by Sue Austreng
March 5 marked what Anoka-Hennepin administrators hoped to be the end of months of tension, angry public opposition and exhaustive mediation. On that day, school board members agreed on a settlement to a lawsuit filed against Anoka-Hennepin School District last summer that alleged persistent bullying and harassment based on sexual orientation.
However, the satisfaction of the settlement was short-lived when, moments after casting the only opposing vote, Boardmember Kathy Tingelstad resigned her position, effective immediately.
“With the school district’s limited legal resources, Anoka-Hennepin has been dealing with lawsuits – brought by 19 lawyers from mostly out-of-state organizations… My concern about the… settlement is the reason why I am now resigning as an Anoka-Hennepin School Board member,” Tingelstad said.
In her resignation letter, Tingelstad cited three reasons she voted no on the settlement: costs, governance issues and precedent.
Tingelstad expressed great concern regarding the cost of the settlement – $270,000 lump sum paid to the six student plaintiffs plus $500,000 in costs to hire an equity consultant, a Title IX/equity coordinator and a mental health consultant and to expand the district’s harassment-prevention task force.
“It will require the school district to hire several additional staff people and consultants,” she said. “In addition, it makes significant monitoring and reporting demands with limited staff, which will lead to additional staff hours and costs.”
She feels that taking that money from the health and safety levy will leave fewer funds for other priorities, Tingelstad said.
Tingelstad’s concerns about government issues related to the settlement have to do with the federal government’s role (the Department of Justice and the U.S. Department of Education’s Office for Civil Rights) in prescribing legal resolution, “which may be overstepping its authority in regards to local control school board governance issues,” she said.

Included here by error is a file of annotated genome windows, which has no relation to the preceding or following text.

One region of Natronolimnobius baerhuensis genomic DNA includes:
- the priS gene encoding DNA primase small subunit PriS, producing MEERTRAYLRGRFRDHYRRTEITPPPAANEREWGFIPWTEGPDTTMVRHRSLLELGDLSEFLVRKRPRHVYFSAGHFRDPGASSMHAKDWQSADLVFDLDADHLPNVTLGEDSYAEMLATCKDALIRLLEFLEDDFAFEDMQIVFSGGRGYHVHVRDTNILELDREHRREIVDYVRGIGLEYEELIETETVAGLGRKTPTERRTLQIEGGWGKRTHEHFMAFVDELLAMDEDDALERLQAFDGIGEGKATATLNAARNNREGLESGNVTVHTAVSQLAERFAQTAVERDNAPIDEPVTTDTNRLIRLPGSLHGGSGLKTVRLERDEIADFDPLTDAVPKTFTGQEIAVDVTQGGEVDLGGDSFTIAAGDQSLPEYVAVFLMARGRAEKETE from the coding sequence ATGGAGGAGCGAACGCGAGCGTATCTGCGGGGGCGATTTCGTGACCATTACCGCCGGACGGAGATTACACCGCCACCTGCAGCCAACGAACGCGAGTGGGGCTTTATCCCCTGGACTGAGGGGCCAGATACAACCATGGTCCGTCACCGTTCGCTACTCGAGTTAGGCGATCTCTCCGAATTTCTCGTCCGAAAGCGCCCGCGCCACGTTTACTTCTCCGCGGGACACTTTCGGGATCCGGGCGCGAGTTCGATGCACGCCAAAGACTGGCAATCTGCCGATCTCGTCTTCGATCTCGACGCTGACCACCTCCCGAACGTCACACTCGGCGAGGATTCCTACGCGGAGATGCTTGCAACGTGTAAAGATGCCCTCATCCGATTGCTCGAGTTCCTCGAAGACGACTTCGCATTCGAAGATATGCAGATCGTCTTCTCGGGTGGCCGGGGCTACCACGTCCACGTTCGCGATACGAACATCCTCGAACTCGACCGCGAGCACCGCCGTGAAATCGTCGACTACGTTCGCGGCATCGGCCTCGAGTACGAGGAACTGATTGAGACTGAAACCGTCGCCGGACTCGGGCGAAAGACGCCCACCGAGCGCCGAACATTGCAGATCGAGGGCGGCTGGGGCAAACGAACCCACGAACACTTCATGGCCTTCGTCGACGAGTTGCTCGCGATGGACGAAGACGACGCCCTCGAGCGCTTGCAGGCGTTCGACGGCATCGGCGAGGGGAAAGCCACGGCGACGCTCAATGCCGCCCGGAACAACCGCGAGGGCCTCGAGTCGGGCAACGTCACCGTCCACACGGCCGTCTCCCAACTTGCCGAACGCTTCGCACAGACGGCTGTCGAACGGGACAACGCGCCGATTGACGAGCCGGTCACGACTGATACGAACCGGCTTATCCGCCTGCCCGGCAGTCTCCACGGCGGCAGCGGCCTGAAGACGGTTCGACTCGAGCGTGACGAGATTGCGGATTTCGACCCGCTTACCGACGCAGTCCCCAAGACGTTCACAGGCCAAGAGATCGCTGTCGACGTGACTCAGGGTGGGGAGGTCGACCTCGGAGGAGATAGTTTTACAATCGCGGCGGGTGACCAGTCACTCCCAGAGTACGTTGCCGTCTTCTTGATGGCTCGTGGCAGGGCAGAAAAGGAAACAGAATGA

Finally, Tingelstad’s resignation was also due to the precedent the settlement created.
“I am concerned about the statewide implications of this lawsuit settlement, and its far-reaching precedent for other public schools in Minnesota and across the country,” she said.
Tingelstad did not expand on what she felt that implication might be.
After announcing her resignation Tingelstad acknowledged her concern about retaliation from the non-local organizations which have “drug (Anoka-Hennepin School District) through the mud.”
“Like a target of bullying, I choose to leave the situation by resigning – instead of fighting back against the out-of-state bullies,” she said.
She hopes by bringing public attention to the situation “others will deal appropriately with the people and organizations who have been bullying Anoka-Hennepin School officials,” Tingelstad said.
When asked Tuesday to describe the timeline and procedure that would be followed to replace Tingelstad on the school board, Superintendent Dennis Carlson said it was too early to comment.
From 1996 to 2008, when she did not seek re-election, Tingelstad served as a Republican member of the Minnesota House of Representatives, serving district 50B, which after the 2002 redistricting became known as District 49B. That district covers portions of the cities of Andover and Coon Rapids.
As representative, Tingelstad served as chairperson of the Governmental Operations and Veterans Affairs Committee during the 2005-2006 biennium and was a member of the Capital Investment, Environment and Natural Resources, Health and Human Services, Redistricting, and Rules and Legislative Administration committees and of various committee incorporations and subcommittees relevant to each.
In January 2009, Tingelstad was appointed to the Anoka-Hennepin School Board, filling the seat vacated by her successor in the Legislature, Rep. Jerry Newton.
She was elected to a full term on the school board in the November 2009 general election.
Tingelstad’s current full-time day job has her serving as intergovernmental coordinator for Anoka County, which includes working as chief lobbyist for the county at the Minnesota Legislature.
Sue Austreng is at [email protected]